Decolonizing the Anthropocene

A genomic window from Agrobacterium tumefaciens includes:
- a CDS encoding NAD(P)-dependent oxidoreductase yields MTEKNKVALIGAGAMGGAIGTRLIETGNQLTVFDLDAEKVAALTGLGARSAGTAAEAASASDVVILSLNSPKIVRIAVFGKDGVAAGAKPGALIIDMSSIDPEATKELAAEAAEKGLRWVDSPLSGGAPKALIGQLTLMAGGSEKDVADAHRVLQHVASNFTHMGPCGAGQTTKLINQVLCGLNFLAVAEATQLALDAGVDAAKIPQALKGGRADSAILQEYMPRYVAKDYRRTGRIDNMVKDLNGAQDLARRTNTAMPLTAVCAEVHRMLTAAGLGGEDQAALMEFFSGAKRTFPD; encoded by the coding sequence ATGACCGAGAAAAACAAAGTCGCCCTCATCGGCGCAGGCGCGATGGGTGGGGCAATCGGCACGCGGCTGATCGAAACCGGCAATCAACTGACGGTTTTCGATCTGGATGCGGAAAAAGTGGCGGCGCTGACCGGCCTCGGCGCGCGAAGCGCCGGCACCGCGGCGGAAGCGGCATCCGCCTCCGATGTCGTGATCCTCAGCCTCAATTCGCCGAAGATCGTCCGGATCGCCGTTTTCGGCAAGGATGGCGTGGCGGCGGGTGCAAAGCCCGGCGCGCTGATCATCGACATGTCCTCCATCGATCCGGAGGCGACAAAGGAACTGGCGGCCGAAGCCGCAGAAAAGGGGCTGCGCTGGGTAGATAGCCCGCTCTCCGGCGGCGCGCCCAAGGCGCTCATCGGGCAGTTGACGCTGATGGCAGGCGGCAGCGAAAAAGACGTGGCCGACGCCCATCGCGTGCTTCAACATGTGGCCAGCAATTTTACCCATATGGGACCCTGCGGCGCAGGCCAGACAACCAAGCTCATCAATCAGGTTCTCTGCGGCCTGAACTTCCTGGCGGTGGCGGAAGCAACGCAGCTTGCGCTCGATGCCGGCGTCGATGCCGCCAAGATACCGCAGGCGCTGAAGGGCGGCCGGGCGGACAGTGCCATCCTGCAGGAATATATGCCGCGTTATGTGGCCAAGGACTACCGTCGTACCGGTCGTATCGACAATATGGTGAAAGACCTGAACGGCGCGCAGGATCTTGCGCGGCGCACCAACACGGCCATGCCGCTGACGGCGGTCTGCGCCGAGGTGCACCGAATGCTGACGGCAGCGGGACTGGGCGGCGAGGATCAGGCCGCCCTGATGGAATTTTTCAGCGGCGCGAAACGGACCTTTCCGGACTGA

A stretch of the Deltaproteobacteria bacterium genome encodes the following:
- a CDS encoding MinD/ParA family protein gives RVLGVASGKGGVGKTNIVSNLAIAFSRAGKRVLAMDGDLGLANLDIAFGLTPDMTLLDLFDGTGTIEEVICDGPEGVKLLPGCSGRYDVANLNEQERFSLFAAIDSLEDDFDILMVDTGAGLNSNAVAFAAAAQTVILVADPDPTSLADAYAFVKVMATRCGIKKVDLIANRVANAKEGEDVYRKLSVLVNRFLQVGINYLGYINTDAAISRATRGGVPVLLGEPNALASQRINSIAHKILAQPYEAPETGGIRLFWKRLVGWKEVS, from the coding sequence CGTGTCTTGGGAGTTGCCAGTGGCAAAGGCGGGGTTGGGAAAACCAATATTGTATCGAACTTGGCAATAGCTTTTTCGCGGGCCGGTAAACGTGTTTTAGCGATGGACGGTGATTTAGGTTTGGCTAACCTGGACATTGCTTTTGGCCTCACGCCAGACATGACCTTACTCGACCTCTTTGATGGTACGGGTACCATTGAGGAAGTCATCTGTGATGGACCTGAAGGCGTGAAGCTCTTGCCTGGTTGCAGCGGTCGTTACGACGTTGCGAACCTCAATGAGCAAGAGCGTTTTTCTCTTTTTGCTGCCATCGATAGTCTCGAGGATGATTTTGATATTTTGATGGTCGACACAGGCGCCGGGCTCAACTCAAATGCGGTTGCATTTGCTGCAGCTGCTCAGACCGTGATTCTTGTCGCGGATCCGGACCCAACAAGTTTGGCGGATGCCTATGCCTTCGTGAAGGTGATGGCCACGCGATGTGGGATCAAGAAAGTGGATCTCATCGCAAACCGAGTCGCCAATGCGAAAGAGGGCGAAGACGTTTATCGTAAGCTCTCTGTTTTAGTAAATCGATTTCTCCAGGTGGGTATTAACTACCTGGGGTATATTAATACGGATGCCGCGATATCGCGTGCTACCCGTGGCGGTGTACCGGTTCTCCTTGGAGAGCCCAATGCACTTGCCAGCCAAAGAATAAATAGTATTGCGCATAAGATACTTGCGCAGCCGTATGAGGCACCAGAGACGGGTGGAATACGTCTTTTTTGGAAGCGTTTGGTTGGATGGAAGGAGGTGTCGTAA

The central theme of this issue has inspired a significant amount of critical interest in recent years. Before discussing how aesthetic works, in particular, have responded to discourse on the Anthropocene, it's useful to map out how Indigenous scholars from a variety of disciplines have productively engaged with and problematized discourse on the Anthropocene. The term "Anthropocene" was coined and popularized by ecologist Eugene Stoermer and atmospheric chemist Paul Crutzen at the turn of the 21st century. In their initial formulation of this term, the Anthropocene designates a newly proposed geological epoch in which humans are considered a collective geophysical force, responsible for drastic changes to the planet's overall habitability. For the first time in Earth's history, humankind had altered the planet's deep chemistry—its atmosphere, lithosphere, hydrosphere, and biosphere—in massive, long-lasting ways. Crutzen and Stoermer dated this rupture to the late eighteenth century beginnings of the industrial revolution, when unprecedented developments in trade, travel, and technology resulted in a drastic increase in global concentrations of carbon dioxide and methane (which are evident in recent analyses of air trapped in polar ice). Along with this important historical moment, they further identify a "Great Acceleration" in the mid-twentieth century, when human population, consumption, and greenhouse gas emissions all skyrocketed. For these reasons, they argue that the "impact of human activities on earth [across] all scales" has made it "more than appropriate to emphasize the central role of mankind in geology and ecology" (17).